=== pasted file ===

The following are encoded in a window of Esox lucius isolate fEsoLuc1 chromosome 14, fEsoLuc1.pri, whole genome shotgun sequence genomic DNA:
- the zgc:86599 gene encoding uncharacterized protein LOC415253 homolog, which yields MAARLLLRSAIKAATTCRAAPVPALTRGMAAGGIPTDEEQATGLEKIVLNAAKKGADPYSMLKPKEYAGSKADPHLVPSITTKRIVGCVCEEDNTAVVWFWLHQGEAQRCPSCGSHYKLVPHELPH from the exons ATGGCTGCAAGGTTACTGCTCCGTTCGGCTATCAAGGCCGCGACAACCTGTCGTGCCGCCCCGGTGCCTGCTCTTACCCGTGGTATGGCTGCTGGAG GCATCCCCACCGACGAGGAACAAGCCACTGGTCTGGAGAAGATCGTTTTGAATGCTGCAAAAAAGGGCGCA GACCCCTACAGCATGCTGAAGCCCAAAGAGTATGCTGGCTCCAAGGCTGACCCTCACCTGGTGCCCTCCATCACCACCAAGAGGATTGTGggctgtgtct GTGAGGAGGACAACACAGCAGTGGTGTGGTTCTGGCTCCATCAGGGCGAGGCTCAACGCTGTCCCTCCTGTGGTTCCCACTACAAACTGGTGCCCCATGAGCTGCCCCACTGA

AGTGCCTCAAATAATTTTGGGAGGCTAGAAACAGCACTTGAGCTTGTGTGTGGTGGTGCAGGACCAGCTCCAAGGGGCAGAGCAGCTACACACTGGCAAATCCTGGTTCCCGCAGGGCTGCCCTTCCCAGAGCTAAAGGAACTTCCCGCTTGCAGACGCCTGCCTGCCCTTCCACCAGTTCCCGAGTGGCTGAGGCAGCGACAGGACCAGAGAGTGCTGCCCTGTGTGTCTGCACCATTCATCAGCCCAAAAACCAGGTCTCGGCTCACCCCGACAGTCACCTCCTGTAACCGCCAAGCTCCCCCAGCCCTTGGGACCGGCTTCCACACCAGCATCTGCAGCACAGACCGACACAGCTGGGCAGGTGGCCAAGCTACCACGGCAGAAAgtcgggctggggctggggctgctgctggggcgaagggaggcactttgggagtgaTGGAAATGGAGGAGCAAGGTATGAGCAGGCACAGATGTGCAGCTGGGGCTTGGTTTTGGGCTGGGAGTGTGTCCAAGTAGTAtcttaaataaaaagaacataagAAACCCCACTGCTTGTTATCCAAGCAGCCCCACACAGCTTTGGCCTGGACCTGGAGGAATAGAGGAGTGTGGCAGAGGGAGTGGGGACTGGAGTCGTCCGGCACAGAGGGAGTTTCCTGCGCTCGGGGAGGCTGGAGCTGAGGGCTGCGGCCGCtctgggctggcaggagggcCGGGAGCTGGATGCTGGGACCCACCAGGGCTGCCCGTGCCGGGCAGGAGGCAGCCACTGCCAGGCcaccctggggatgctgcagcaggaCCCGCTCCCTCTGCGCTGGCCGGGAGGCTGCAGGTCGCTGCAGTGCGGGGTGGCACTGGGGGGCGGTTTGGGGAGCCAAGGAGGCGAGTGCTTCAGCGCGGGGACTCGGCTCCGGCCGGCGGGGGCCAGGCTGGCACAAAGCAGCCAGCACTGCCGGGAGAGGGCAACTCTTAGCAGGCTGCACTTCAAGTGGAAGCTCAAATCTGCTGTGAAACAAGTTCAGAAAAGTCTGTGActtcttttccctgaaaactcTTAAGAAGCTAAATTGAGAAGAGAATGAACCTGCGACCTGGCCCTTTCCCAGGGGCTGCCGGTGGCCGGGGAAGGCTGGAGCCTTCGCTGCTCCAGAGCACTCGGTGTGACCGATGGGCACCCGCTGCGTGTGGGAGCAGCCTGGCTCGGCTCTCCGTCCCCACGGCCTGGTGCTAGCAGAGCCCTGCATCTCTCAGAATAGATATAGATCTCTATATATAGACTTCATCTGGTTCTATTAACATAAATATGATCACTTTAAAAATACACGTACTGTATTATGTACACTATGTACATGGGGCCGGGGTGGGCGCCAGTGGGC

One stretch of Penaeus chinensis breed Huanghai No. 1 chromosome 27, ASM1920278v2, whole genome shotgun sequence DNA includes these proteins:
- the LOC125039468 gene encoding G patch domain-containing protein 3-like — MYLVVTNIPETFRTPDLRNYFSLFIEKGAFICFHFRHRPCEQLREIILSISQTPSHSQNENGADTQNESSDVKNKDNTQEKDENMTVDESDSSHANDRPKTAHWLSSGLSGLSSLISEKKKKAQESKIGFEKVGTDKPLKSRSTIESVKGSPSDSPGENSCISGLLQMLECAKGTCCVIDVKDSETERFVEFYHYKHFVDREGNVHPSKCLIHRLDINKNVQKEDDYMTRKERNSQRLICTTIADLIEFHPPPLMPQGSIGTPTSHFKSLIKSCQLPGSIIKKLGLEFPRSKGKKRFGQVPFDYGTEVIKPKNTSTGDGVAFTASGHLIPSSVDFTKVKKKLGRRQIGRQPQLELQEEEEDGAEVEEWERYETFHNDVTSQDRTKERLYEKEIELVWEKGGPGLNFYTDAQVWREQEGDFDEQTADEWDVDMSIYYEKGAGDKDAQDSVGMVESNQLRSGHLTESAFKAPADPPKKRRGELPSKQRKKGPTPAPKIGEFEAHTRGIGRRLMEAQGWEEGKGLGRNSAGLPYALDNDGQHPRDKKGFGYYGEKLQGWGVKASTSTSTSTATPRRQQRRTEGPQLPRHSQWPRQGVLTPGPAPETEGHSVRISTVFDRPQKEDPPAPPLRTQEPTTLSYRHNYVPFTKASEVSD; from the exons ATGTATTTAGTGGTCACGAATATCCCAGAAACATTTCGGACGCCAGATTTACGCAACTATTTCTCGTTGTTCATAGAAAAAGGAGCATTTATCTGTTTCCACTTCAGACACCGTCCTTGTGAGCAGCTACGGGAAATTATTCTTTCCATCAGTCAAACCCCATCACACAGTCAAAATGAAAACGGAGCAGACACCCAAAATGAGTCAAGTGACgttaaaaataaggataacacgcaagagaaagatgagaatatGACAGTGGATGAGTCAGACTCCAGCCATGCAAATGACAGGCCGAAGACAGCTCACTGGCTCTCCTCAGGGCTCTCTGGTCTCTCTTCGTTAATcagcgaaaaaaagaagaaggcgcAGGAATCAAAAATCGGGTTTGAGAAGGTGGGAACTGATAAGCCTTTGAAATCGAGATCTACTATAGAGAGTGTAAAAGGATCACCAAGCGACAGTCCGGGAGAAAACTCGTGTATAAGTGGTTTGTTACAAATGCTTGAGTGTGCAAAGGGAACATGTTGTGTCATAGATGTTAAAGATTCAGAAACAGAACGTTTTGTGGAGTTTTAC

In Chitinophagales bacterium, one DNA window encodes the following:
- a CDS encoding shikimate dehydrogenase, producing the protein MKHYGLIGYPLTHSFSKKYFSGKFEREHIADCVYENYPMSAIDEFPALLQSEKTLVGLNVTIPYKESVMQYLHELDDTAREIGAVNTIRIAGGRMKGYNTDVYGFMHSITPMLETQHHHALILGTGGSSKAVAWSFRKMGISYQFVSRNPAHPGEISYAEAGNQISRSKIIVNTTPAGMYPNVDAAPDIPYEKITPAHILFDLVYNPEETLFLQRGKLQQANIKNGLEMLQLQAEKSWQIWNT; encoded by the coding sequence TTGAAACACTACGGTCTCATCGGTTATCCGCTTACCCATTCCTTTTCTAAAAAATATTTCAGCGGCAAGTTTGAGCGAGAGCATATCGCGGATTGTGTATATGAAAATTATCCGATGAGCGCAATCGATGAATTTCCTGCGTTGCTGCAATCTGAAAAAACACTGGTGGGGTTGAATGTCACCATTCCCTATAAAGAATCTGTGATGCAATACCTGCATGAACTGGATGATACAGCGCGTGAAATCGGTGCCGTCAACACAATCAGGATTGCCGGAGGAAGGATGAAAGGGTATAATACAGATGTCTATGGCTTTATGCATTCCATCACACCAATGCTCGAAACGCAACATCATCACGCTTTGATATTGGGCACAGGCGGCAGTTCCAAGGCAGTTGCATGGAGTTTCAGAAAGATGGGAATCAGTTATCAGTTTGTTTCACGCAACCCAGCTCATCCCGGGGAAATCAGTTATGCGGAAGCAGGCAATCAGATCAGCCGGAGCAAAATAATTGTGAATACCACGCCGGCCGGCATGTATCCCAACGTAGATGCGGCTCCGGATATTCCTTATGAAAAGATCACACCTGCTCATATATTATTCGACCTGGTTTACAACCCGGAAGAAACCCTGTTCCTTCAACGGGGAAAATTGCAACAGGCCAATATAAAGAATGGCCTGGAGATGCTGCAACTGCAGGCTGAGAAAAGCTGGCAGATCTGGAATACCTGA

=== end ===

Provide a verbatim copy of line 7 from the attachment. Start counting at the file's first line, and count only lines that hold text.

- a CDS encoding shikimate dehydrogenase, producing the protein MKHYGLIGYPLTHSFSKKYFSGKFEREHIADCVYENYPMSAIDEFPALLQSEKTLVGLNVTIPYKESVMQYLHELDDTAREIGAVNTIRIAGGRMKGYNTDVYGFMHSITPMLETQHHHALILGTGGSSKAVAWSFRKMGISYQFVSRNPAHPGEISYAEAGNQISRSKIIVNTTPAGMYPNVDAAPDIPYEKITPAHILFDLVYNPEETLFLQRGKLQQANIKNGLEMLQLQAEKSWQIWNT; encoded by the coding sequence TTGAAACACTACGGTCTCATCGGTTATCCGCTTACCCATTCCTTTTCTAAAAAATATTTCAGCGGCAAGTTTGAGCGAGAGCATATCGCGGATTGTGTATATGAAAATTATCCGATGAGCGCAATCGATGAATTTCCTGCGTTGCTGCAATCTGAAAAAACACTGGTGGGGTTGAATGTCACCATTCCCTATAAAGAATCTGTGATGCAATACCTGCATGAACTGGATGATACAGCGCGTGAAATCGGTGCCGTCAACACAATCAGGATTGCCGGAGGAAGGATGAAAGGGTATAATACAGATGTCTATGGCTTTATGCATTCCATCACACCAATGCTCGAAACGCAACATCATCACGCTTTGATATTGGGCACAGGCGGCAGTTCCAAGGCAGTTGCATGGAGTTTCAGAAAGATGGGAATCAGTTATCAGTTTGTTTCACGCAACCCAGCTCATCCCGGGGAAATCAGTTATGCGGAAGCAGGCAATCAGATCAGCCGGAGCAAAATAATTGTGAATACCACGCCGGCCGGCATGTATCCCAACGTAGATGCGGCTCCGGATATTCCTTATGAAAAGATCACACCTGCTCATATATTATTCGACCTGGTTTACAACCCGGAAGAAACCCTGTTCCTTCAACGGGGAAAATTGCAACAGGCCAATATAAAGAATGGCCTGGAGATGCTGCAACTGCAGGCTGAGAAAAGCTGGCAGATCTGGAATACCTGA